Woman in voting booth

Voting & Civil Rights

Voting in America has historically been an evolving process.

As leadership for a free nation has always held an exceptional significance, it is not surprising that individuals tend to have an invested interest in channeling representation towards their own like-minded groups. Incidentally, when one individual violates the rights of another, criminal action is taken and incarceration is imminent. Fortunately, a bail bondsman just might be the person who can be of great assistance.

Looking back to America’s independence, for citizens who had called America their home, voting had a clear path, unfortunately, these laws excluded many. America’s intent was to offer a clear path of representation to each citizen, yet, resistance invalidated its purpose, as many American’s were not afforded their fundamental right to vote based on their race, religion, education, or gender.

Throughout the 19th and 20th century, America endured many challenges with regards to voter’s rights. As one group’s concerns were heard and answered with results, another groups rights were removed. Unfortunately, the struggles were unavoidable for many. Some of these exclusionary laws were realized with the intent to disenfranchise certain groups from having equal representation through their right to vote due to understanding the group’s inability to comply. Mid-way through the 20th century, America continued to make remarkable strides in the area of civil rights efforts. However, there was a continued resistance, particularly in the southern states, as granting inclusion was formidable.

Martin Luther King Jr.

It was Martin Luther King Jr., who led the great march to Selma Alabama in 1964. Those who joined in support of the movement were, both white and black, both men and women. Civil rights for all was the objective not a person’s race, religion, gender, education or economic status. These American patriots were met with much resistance and it required a federal lawsuit to grab the attention of the nation and an actual act of congress to establish the law granting the civil right to vote to be protected, so the exclusion of the basic right to representation would no longer be tolerated.

Voting Rights Act of 1965

In 1965 congress formally passed legislation, granting the basic right to vote in America. It was the Voting Rights Act of 1965, that changed voting in America forever. It was this one piece of legislation, which offered the light at the end of the tunnel for so many. The tremendous number of registered voters that evolved as a direct result of the new inclusive legislation passed, demonstrated just how flawed the American voting system truly was. The Voting Rights Act marked an enormous increase in the African American registered voters, particularly in the southern states. There was nearly an 800% increase in registered voters in Mississippi and nearly a 400% increase in the state of Alabama by 1966.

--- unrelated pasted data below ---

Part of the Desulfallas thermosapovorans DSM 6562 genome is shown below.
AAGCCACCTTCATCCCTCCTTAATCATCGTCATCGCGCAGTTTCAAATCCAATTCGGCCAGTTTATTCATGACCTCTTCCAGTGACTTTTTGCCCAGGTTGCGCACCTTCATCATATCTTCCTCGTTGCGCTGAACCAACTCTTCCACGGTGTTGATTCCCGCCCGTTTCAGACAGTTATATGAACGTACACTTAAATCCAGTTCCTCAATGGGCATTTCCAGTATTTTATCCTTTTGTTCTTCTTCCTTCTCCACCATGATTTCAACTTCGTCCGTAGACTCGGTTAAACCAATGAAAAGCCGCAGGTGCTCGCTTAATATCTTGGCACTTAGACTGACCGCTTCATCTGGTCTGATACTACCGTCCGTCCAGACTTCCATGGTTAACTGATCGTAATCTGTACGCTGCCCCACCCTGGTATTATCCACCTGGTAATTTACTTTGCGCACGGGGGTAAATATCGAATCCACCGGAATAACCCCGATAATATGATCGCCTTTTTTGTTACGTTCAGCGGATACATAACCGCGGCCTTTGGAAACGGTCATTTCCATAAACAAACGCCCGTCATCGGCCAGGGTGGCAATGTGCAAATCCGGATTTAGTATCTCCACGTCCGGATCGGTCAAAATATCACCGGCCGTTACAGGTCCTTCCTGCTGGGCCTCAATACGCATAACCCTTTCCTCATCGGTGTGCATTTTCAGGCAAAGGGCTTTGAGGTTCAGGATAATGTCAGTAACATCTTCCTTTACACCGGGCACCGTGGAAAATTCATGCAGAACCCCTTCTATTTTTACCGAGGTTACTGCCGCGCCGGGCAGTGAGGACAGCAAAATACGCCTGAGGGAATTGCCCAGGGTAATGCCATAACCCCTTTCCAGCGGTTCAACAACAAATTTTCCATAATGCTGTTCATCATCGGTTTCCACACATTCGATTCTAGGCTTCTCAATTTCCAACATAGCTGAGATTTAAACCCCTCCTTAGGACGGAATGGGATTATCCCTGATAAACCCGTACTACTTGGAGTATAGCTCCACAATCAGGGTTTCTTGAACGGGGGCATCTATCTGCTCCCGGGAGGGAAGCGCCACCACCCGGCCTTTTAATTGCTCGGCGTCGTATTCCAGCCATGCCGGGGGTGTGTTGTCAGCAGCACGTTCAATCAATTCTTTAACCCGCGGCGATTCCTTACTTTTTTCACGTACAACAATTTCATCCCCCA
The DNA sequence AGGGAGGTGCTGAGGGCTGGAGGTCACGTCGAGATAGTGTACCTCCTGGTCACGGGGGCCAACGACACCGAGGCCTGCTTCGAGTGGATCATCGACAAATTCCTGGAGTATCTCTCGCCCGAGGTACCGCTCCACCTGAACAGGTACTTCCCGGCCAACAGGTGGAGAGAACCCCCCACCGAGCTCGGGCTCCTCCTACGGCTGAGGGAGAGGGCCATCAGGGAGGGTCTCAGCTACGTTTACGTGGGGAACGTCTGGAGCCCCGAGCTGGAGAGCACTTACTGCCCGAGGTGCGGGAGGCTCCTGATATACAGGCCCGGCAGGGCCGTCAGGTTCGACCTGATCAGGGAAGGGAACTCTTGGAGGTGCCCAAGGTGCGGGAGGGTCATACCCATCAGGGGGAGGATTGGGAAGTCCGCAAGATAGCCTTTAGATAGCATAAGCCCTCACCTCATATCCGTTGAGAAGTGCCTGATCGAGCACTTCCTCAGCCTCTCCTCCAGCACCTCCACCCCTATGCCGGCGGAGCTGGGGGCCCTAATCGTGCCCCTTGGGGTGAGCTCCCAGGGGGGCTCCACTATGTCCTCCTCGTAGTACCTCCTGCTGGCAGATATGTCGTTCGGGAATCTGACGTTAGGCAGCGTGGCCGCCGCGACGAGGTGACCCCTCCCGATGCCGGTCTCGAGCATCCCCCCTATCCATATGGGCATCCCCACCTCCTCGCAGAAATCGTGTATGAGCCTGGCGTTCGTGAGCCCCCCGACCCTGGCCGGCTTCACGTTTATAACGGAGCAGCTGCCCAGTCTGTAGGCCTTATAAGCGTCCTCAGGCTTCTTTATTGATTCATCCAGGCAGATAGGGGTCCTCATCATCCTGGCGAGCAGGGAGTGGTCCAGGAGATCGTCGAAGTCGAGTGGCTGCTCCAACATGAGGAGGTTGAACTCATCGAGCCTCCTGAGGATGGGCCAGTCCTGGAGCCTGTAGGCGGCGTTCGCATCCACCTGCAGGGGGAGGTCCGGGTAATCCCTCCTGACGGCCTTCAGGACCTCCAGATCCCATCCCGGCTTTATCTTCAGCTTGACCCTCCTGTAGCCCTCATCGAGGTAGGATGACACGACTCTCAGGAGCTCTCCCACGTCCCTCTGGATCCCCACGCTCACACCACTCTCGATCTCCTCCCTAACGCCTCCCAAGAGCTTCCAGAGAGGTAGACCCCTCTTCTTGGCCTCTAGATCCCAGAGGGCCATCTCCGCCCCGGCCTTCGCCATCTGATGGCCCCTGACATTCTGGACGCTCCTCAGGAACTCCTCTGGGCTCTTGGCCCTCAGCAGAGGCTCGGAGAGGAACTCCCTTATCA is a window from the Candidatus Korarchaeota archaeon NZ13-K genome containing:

In 2008 a record number of American’s turned out to vote throughout the entire country and America elected it’s first African-American to the highest political office in the nation. This unfathomable accomplishment landmarked just how far America has come in their efforts of solidarity with the civil rights of all American’s, without regard to their race, religion, gender or economic status.

As today is November 8th, the conversation continues. Despite America’s diverse understanding of the citizen’s basic right to representation, it appears America’s flawed nature of exclusion will continue to linger on. In preparation for the 2016 Presidential Election, the national conversation about voters rights continues even today, discussing such issues as proof of voter eligibility, voter fraud, and non-American’s living in America as well as their rights to participate in the voting process.

Once again, the honor has been bestowed upon every American to be called to action, and we have been given yet another opportunity to fulfill the destiny of utilizing the right’s granted to each and every American citizen through our right to vote. Nearly fifty years earlier, great voices like that of Martin Luther King Jr., were pushing forward to dream of greatness. It was Barack Obama’s inauguration to President of the United States of America in 2008, that allowed for their call to action to have a voice, which was effectively echoed to the entire world.

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